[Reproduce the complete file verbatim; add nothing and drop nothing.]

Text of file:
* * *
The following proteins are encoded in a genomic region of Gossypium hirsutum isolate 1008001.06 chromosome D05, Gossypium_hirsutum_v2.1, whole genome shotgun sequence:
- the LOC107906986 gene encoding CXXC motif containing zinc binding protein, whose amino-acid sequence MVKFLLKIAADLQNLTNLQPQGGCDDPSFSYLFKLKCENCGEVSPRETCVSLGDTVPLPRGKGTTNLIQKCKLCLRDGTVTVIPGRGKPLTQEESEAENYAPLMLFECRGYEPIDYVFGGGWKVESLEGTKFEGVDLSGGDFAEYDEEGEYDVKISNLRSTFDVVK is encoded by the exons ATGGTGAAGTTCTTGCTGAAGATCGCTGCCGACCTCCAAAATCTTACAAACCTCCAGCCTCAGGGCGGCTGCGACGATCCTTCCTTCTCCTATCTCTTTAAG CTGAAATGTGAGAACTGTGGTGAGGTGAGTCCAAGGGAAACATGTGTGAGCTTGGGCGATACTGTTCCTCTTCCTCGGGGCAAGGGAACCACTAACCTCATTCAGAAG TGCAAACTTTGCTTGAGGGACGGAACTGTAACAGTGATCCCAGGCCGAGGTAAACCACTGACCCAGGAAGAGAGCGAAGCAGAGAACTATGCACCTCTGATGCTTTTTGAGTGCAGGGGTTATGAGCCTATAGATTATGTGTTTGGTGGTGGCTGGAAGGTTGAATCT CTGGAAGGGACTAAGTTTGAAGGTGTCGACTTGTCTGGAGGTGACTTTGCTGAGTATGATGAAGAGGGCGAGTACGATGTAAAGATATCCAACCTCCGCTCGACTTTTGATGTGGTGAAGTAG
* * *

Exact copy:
The following proteins are encoded in a genomic region of Gossypium hirsutum isolate 1008001.06 chromosome D05, Gossypium_hirsutum_v2.1, whole genome shotgun sequence:
- the LOC107906986 gene encoding CXXC motif containing zinc binding protein, whose amino-acid sequence MVKFLLKIAADLQNLTNLQPQGGCDDPSFSYLFKLKCENCGEVSPRETCVSLGDTVPLPRGKGTTNLIQKCKLCLRDGTVTVIPGRGKPLTQEESEAENYAPLMLFECRGYEPIDYVFGGGWKVESLEGTKFEGVDLSGGDFAEYDEEGEYDVKISNLRSTFDVVK is encoded by the exons ATGGTGAAGTTCTTGCTGAAGATCGCTGCCGACCTCCAAAATCTTACAAACCTCCAGCCTCAGGGCGGCTGCGACGATCCTTCCTTCTCCTATCTCTTTAAG CTGAAATGTGAGAACTGTGGTGAGGTGAGTCCAAGGGAAACATGTGTGAGCTTGGGCGATACTGTTCCTCTTCCTCGGGGCAAGGGAACCACTAACCTCATTCAGAAG TGCAAACTTTGCTTGAGGGACGGAACTGTAACAGTGATCCCAGGCCGAGGTAAACCACTGACCCAGGAAGAGAGCGAAGCAGAGAACTATGCACCTCTGATGCTTTTTGAGTGCAGGGGTTATGAGCCTATAGATTATGTGTTTGGTGGTGGCTGGAAGGTTGAATCT CTGGAAGGGACTAAGTTTGAAGGTGTCGACTTGTCTGGAGGTGACTTTGCTGAGTATGATGAAGAGGGCGAGTACGATGTAAAGATATCCAACCTCCGCTCGACTTTTGATGTGGTGAAGTAG